Located in Chiles remote southern Andes, Heart of the Andes Lodge ranks among the most unique and interesting operations in the country. Part of what makes this experience so unusual, is the fact the owner Mark Kniprath has the only fly-out operation in the country. Mark spent more that a dozen years pilot-guiding for No-See-Um lodge in Alaska and started his operation in Chile in 1994. In the week package you fly three days and fish local waters three days. The Three days flying in the Andes will be a memorable experience. If you can bear taking some time away from fishing have him fly you over the ice fields and then land in the Fiords to check out the Glaciers up close. You will not regret it. You will have the opportunity to fish spring creeks, large and small freestone rivers, and glaciated fjords. While Rainbows and Browns are the prime target, opportunities also exist for Bookies, King Salmon, Silver Salmon and Sea Run Browns. The average fish size in most systems is 14" to 18" although larger fish are common. Anglers should be prepared to fish with dry flies, wet flies, sink tips, and mouse patterns. For the adventurous, there is the opportunity to be dropped at a remote camp for a stay of any duration to find trout that have most likely never felt a hook. Heart of the Andes Accommodation:Heart of the Andes Lodge consists of a main lodge for dining, tying flies and relaxing and private cabins for the guests. Each cabin has two bedrooms with queen sized beds, shower, and a small living room with a wood stove. Mark's wife Margarita, a native Chilean, does all the cooking and most of the entertaining. She is a joy to be around, always greets you with a Pisco Sour and makes great bread in her wood cook stove. Heart of the Andes Travel:To get to Heart of the Andes Lodge you will need to Make travel arrangements to Santiago, Chile and then to Balmaceda, Chile. You will need to make you travel arrangements to arrive in Balmaceda by 12:00 noon on your arrival day. On your departure day it is recommended to depart on the 2:00 pm flight to Santiago.
The majority of flights to Chile depart the US in the evening and arrive early in the morning at the Santiago International Airport. Upon arrival you will be charged a $100.00 entry tax. Domestic airport taxes are $8.00 and departure tax is $18.50. After receiving your luggage and clearing customs, you'll make a short 5 minute walk to the National Airport where you'll connect with your 90 minute flight to Balmaceda. Your arrival will be in the late morning or early afternoon. You'll be greeted in the Balmaceda airport by Heart of the Andes staff and be assisted on to your short flight to the Lodge. Heart of the Andes Sample Itinerary:Day 1: Arrive Santiago and spend the night.Day 2: 8:10 am fly from Santiago to Balmaceda arriving @ 11:10 am. In Balmaceda you will be met by Mark of one of his pilots. They will assist you with your luggage and get you on their private plane for the flight to the lodge. Once you at the lodge and settled in to your room you will have lunch and head out for an afternoon of fishing.Day 3-8: 6 full days of fishing.Day 9: Depart for home.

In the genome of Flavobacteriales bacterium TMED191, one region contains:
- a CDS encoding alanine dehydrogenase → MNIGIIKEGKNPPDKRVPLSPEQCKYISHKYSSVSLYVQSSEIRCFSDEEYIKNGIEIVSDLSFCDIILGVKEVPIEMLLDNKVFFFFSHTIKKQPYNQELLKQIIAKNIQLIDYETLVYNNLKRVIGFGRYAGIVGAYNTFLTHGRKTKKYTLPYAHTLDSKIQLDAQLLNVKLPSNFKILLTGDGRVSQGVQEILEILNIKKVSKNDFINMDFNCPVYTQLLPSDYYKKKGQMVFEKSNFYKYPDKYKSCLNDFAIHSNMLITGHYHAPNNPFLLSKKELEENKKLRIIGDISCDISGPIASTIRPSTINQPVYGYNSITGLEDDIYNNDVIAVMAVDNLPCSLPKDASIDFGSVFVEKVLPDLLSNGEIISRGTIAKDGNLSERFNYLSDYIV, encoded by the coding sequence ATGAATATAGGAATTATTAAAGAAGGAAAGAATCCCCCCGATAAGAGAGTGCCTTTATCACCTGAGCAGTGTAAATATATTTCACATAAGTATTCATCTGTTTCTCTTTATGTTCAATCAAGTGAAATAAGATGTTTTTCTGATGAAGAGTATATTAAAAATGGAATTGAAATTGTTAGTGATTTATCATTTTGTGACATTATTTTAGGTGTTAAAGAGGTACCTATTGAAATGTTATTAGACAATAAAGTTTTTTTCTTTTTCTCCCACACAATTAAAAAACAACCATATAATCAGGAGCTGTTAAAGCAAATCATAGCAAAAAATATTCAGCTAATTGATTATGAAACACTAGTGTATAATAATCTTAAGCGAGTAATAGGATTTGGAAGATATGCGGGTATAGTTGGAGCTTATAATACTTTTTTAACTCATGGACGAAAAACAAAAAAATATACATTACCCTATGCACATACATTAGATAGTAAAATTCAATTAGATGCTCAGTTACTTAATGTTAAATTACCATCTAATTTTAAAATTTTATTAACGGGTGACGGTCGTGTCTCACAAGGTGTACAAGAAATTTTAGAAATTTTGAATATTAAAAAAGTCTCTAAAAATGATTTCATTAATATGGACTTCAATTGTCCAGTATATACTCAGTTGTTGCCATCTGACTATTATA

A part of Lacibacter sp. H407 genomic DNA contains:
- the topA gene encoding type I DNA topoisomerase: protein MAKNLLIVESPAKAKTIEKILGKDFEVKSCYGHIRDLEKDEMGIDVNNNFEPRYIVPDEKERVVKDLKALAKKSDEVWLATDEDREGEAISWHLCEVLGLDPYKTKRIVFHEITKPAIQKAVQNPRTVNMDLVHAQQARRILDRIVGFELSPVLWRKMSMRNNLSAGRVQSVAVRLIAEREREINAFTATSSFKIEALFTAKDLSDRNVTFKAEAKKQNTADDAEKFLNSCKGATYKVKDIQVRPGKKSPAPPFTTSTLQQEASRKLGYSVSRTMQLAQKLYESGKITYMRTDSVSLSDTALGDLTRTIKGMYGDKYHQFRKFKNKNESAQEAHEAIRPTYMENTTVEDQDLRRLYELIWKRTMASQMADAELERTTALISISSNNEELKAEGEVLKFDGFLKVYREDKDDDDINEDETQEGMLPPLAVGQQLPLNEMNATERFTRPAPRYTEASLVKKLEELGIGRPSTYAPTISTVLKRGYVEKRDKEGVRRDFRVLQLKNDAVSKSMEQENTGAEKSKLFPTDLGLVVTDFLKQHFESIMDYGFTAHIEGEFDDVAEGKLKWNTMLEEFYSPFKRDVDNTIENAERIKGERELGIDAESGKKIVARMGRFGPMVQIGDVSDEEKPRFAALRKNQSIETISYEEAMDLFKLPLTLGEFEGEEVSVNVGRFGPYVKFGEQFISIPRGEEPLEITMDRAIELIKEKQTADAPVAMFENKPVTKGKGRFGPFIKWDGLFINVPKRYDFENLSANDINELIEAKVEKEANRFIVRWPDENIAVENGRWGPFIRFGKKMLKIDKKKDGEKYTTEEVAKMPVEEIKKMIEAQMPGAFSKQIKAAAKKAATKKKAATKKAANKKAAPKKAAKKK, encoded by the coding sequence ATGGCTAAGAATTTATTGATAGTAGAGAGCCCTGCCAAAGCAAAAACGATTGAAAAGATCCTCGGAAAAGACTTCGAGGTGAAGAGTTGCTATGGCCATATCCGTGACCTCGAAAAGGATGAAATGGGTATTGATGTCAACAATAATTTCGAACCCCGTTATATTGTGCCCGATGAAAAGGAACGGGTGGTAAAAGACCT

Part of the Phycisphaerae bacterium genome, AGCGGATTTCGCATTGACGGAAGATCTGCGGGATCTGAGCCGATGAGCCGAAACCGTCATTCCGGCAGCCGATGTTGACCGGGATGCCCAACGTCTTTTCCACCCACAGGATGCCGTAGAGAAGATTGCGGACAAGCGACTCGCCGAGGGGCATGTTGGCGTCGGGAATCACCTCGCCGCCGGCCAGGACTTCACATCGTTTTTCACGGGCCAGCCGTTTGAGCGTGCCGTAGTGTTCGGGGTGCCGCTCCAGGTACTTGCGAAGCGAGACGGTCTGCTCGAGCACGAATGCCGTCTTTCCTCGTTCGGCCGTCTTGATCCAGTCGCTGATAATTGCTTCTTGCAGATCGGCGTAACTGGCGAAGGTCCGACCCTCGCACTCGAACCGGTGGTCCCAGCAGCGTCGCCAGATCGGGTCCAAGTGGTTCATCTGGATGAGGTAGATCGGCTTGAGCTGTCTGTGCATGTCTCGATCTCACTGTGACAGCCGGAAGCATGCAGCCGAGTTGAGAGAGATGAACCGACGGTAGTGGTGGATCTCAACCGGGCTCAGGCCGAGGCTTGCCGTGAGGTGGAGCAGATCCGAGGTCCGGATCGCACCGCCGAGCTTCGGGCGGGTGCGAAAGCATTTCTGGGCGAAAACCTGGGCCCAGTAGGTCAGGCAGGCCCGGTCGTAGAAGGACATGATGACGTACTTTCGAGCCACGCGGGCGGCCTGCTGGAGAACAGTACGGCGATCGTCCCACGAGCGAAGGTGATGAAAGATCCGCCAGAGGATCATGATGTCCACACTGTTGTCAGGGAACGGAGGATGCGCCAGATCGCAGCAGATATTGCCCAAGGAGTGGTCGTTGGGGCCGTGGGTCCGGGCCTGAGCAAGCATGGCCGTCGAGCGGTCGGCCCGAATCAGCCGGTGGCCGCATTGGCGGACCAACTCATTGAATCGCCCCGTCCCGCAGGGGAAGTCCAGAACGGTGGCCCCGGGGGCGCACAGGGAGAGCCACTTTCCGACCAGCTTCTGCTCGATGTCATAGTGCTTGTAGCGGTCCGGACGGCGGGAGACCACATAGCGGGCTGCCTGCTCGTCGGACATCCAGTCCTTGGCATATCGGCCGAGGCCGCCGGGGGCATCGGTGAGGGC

Heart of the Andes Clothing:In the Patagonia it is always possible to encounter a wide variety of weather conditions. We recommend that you always come well prepared with different layers including lightweight long sleeve and short-sleeved shirts, fleece top and bottoms, synthetic long underwear, rain jacket, sun and rain hats and fishing gloves. Evening attire is casual. Heart of the Andes Documentation: Passport Required : Note your passport must have an expiration date that is at least 6 months after your initial travel date.
Included:Accommodations, meals, wine, alcohol, guided fishing, transportation from Balmeceda to the lodge.
Not Included:Air transportation to and from Balmeceda, arrival and departure taxes, fishing license.